Dogs are tactile creatures, and we love to touch them. That pairing ought to create a great mutual benefit society. You'd think this would be a no brainer. But ironically, I've seen countless problems arise in this realm. How we touch, where we touch, where dogs have conditioned their owners not to touch, all can be significant factors in the overall behavioral balance of a dog.
Dogs who come into training here are touched A LOT. All day long they are taught to stand quietly in front of me, body nestled into my legs, and tolerate being touched from front to back, top to bottom. I want all the dogs who go through training here to relish the hands of their owners. No guardiness, no mouthing, no nipping, no wheeling the head around to threaten, no growling – just soft, responsiveness.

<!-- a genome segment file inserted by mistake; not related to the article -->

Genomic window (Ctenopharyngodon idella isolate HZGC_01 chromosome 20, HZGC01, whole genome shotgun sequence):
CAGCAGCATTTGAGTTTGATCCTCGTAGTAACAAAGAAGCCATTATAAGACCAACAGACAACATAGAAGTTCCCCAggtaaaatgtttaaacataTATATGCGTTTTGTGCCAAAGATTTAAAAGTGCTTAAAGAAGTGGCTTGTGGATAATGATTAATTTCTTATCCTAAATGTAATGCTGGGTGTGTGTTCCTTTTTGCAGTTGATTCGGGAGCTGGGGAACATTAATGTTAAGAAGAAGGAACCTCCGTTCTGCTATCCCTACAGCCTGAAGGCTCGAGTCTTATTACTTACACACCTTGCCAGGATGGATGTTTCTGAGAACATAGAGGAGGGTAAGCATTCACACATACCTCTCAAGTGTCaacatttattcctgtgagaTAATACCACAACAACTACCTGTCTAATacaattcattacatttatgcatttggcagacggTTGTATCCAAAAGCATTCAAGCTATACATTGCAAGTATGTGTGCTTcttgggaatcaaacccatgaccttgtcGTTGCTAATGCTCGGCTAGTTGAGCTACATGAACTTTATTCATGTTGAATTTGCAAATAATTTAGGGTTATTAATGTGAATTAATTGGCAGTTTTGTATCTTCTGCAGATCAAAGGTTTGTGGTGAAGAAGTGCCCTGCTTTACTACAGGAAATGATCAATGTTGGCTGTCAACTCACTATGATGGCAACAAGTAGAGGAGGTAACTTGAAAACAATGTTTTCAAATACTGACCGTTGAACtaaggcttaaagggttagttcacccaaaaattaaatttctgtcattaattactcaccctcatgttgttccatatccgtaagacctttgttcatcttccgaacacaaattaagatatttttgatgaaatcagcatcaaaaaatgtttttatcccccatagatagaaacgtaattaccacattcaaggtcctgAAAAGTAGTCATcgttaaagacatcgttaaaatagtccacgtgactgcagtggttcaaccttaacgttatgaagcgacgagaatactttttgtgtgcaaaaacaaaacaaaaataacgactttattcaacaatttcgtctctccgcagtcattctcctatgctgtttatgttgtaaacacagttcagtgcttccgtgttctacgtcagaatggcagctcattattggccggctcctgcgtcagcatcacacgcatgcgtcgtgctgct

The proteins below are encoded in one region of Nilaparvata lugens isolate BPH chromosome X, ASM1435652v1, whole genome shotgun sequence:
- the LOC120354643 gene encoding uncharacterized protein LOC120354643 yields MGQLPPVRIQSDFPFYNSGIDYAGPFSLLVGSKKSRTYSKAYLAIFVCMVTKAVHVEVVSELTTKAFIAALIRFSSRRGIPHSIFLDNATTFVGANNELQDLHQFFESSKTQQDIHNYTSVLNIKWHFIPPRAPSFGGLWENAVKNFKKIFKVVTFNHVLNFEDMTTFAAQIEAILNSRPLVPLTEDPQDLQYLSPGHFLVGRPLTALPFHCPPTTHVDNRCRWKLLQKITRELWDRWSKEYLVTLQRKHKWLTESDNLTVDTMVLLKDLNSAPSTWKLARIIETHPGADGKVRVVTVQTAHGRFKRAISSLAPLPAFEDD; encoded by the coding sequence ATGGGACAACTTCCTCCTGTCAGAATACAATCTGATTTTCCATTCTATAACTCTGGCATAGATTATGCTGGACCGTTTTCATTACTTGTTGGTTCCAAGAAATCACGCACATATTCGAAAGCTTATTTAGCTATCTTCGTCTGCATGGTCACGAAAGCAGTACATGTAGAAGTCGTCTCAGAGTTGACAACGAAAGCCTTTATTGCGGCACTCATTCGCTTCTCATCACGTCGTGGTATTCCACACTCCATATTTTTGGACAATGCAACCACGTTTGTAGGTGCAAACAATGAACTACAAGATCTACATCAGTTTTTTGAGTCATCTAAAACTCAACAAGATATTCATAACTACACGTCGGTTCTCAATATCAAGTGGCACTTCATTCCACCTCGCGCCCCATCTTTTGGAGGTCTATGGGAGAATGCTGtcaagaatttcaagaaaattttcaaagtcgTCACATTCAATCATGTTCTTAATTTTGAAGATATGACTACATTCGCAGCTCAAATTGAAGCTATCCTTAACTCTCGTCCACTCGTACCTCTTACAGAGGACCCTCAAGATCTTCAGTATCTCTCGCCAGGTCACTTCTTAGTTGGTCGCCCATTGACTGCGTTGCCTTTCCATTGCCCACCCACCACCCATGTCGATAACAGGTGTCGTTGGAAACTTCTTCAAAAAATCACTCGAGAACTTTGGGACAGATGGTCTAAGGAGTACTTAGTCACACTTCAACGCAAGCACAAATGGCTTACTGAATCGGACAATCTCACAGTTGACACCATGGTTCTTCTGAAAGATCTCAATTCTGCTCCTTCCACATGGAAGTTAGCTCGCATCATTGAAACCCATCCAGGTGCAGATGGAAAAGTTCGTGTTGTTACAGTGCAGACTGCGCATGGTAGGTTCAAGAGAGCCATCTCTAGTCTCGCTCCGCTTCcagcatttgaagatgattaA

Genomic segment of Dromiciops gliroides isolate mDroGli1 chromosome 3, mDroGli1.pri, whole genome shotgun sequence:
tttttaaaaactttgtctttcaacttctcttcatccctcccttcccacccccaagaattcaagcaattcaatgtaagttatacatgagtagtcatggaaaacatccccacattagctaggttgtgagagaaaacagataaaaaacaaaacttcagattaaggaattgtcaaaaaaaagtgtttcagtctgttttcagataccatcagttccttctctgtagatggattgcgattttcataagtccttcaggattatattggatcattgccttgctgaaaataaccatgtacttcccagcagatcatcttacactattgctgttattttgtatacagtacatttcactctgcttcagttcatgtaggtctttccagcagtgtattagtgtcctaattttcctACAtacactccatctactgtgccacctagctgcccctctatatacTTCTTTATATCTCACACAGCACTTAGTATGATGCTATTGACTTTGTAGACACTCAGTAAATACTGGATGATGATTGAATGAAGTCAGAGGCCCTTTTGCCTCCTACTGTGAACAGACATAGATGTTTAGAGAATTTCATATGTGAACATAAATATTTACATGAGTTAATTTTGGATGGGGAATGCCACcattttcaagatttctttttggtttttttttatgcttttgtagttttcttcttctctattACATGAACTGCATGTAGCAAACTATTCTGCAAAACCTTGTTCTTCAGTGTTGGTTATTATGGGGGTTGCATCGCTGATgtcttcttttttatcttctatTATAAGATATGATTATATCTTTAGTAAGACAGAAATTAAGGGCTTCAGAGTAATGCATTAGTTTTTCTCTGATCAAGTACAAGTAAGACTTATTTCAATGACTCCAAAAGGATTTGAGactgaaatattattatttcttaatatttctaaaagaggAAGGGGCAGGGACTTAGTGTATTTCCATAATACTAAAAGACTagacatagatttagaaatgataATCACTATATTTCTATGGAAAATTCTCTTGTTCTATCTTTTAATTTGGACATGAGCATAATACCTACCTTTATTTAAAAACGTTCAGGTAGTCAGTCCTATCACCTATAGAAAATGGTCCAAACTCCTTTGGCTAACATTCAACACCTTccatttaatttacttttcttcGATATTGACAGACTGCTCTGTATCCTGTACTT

There's a lovely, old fashioned expression in the dog world. We talk about having a dog who "comes soft to the hand." It's that dog who comes confidently but not obnoxiously into our body space, gently soliciting touch and standing quietly to receive it. It's an essential piece of the training here. Owners often remark on how much more intimate , friendly, and confident their dogs are after training which always pleases me immensely. Training is all about enhancing our relationship with our dogs not diminishing it. Touch plays a significant role.
Because our hands can have such a dramatic impact on the animals in our care, and their physical and mental well being, I have spent a lifetime developing techniques to be used by dog owners and handlers. These have been assembled into a system of physical therapy for dogs called Canine Kinaesthetics tm. Individuals who are interested in learning more about Kinaesthetics tm can go to our companion website, www.dogbodycare.com for full details on the Canine Protocol.